Pyre of Heroes
Pyre of Heroes

Pyre of Heroes – Kaldheim

Date Reviewed:  January 5, 2021

Constructed: 4.00
Casual: 4.75
Limited: 3.00
Multiplayer: 4.00
Commander [EDH]: 4.00

Ratings are based on a 1 to 5 scale. 1 is bad. 3 is average. 5 is great.

Reviews Below: 


So, Kaldheim is a tribal set. I probably should have seen that coming. After all, the Aesir and the Vanir started off as two tribes who became one; and many of the stories we know center on their conflicts with a third tribe, the Jotnar. What I didn’t expect was the return of the changeling mechanic – I’m serious, look it up, and be surprised because they’ve spent over a decade telling us how playing with Lorwyn cards snares us into a troll-fog. I also didn’t expect a card that basically has Birthing Pod’s exact text.

True, it’s not quite the same because of that shared type clause. But there are plenty of tribal decks in competitive Magic: Humans and occasionally Faeries in Modern, Merfolk and Goblins in Legacy. I expect there will soon be Warrior and Angel tribal decks in Standard, too. For a tribal deck, the effect is actually cheaper to cast and activate than Birthing Pod itself. In larger card pools, you may need to work to fit it in amongst the other abundant rule-twisters, but the effect is more than powerful enough to work with. It also provides interesting play patterns to the more obscure or casual tribes, allowing even Noggles and Scouts to trigger flame-farewell effects at will.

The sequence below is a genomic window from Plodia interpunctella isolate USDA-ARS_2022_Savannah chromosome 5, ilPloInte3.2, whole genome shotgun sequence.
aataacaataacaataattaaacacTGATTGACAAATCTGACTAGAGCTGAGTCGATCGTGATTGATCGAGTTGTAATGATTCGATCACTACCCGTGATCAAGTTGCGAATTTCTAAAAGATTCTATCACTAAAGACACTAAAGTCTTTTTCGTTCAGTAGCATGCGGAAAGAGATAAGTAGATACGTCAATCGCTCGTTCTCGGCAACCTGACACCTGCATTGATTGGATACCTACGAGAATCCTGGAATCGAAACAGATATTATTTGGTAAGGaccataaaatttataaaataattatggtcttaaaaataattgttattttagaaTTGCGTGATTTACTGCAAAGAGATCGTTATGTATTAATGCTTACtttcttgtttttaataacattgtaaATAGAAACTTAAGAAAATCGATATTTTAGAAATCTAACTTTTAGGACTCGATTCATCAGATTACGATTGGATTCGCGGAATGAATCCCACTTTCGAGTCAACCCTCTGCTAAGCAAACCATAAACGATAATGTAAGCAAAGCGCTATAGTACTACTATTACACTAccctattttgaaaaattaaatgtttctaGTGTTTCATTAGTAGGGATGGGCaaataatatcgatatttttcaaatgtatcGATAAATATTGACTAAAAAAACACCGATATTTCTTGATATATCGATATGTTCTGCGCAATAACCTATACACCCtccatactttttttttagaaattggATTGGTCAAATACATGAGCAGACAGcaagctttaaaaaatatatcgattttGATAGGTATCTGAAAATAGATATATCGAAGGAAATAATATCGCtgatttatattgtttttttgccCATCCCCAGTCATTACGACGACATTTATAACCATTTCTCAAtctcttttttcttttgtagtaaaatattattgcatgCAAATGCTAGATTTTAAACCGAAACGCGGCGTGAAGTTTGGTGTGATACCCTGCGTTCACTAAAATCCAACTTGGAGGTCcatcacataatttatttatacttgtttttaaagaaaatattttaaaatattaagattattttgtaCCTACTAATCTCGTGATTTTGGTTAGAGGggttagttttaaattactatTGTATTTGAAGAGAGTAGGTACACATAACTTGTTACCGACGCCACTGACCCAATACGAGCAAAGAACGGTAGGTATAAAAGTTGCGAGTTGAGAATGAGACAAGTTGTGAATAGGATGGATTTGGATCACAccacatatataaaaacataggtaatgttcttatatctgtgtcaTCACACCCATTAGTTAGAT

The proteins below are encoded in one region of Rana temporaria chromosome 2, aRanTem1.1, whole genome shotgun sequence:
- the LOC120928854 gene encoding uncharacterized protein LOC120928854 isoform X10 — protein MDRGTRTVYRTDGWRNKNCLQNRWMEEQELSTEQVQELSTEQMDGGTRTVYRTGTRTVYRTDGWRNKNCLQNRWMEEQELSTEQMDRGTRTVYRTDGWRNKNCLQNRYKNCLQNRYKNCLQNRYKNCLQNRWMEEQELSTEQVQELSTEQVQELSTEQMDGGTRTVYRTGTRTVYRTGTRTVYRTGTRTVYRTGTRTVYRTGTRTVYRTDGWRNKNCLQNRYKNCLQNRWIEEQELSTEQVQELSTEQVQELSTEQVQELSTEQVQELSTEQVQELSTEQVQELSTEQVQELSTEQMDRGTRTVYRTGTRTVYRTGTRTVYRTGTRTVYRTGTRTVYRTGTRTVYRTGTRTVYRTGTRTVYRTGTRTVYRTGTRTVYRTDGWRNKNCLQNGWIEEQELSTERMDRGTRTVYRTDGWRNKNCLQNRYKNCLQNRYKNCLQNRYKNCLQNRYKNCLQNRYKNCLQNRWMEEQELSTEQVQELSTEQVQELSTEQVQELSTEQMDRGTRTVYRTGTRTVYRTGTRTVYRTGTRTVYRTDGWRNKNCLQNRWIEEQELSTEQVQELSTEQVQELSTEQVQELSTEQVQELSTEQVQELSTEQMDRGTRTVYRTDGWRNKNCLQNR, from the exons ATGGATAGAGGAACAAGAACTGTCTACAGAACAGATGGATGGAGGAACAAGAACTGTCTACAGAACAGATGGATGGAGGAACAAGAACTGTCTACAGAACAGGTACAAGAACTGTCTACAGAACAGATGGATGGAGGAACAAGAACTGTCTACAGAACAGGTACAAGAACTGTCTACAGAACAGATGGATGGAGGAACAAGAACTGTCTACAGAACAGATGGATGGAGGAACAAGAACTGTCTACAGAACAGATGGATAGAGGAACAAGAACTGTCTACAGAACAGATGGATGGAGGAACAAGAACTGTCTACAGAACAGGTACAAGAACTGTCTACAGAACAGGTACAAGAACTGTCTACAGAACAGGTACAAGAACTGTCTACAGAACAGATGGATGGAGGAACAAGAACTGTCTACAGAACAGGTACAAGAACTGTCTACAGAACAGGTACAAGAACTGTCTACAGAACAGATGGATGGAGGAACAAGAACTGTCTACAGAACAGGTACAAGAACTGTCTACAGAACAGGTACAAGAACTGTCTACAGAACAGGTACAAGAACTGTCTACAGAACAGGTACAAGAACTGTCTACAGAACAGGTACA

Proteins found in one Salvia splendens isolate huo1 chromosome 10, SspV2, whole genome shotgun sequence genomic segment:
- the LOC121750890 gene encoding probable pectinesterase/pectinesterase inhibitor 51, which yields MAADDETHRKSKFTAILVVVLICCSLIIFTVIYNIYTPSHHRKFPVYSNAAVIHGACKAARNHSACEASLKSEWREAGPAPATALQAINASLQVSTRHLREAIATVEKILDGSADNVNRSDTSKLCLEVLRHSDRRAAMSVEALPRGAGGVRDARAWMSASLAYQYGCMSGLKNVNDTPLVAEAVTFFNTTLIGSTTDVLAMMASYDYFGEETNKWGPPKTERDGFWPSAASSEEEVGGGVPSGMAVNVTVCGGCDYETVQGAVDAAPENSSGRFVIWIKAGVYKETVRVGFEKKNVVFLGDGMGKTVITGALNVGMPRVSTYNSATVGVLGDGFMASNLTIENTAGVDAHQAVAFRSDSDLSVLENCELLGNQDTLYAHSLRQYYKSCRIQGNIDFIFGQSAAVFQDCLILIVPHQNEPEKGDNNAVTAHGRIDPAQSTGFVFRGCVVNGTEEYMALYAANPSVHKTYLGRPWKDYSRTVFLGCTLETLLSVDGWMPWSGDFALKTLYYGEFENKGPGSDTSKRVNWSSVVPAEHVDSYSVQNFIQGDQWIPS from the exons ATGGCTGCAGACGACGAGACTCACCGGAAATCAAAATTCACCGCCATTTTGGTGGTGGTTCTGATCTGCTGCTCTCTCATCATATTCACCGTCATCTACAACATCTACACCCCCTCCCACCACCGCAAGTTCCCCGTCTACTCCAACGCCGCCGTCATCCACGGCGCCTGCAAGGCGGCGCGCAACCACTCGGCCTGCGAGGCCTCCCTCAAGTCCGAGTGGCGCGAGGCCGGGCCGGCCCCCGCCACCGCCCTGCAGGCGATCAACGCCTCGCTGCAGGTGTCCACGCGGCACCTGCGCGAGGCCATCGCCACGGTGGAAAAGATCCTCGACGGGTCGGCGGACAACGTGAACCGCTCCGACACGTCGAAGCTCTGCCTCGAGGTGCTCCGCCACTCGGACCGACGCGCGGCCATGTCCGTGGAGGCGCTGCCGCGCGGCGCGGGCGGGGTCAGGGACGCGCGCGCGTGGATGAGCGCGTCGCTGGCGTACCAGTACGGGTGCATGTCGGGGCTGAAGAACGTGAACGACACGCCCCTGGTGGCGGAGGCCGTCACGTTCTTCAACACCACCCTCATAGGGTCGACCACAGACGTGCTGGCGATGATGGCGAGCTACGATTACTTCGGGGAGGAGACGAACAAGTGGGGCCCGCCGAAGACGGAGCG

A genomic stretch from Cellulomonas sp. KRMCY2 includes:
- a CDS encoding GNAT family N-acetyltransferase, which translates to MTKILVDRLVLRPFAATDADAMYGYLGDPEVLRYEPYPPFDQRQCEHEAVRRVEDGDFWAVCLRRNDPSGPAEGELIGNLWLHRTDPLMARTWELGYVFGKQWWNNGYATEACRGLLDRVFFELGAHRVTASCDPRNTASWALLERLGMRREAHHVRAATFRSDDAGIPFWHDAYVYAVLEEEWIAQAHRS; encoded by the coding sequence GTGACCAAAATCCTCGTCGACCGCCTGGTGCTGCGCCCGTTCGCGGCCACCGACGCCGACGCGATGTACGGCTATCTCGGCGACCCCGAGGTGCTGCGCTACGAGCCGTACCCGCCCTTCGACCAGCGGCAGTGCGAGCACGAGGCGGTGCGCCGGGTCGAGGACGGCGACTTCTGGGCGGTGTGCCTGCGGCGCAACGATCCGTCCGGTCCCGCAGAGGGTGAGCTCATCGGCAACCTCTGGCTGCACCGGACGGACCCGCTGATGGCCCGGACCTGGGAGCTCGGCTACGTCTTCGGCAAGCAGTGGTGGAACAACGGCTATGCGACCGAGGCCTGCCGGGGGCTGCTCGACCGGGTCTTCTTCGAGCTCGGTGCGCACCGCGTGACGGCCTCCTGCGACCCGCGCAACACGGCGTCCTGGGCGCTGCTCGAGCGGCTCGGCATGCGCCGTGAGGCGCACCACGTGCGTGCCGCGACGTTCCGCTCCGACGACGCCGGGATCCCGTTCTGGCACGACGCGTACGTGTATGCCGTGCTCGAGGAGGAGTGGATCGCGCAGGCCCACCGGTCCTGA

Constructed: 4/5
Casual: 5/5
Limited: 3/5
Multiplayer: 4/5
Commander: 4/5

 James H. 


There’s no way this ends poorly, right?

Pyre of Heroes calls to mind a notorious card from yesteryear: New Phyrexia‘s Birthing Pod, a card obnoxious and oppressive enough to get banned out of Modern. Pyre of Heroes does come with one wrinkle of its own, though: you need to find a creature that shares a type with it. Tribal decks have always been a Thing to some degree (and Changeling, spoiled to return in Kaldheim, does help things a bit that way), but it is a limitation that needs to be worked with and worked around.

For those who can, this is Birthing Pod 2.0. It doesn’t fit in all decks, as you need to have a good idea of what types can chain into what creatures, but it’s definitely got a lot of promise, and I could well see it doing plenty of damage in many formats.

Constructed: 4
Casual: 4.5
Limited: 3 (effects like this are harder to make work with thinner card pools)
Multiplayer: 4
Commander: 4 (make sure you can make this work, but this opens a lot of decks up to Birthing Pod shenanigans that might not normally benefit from such things)

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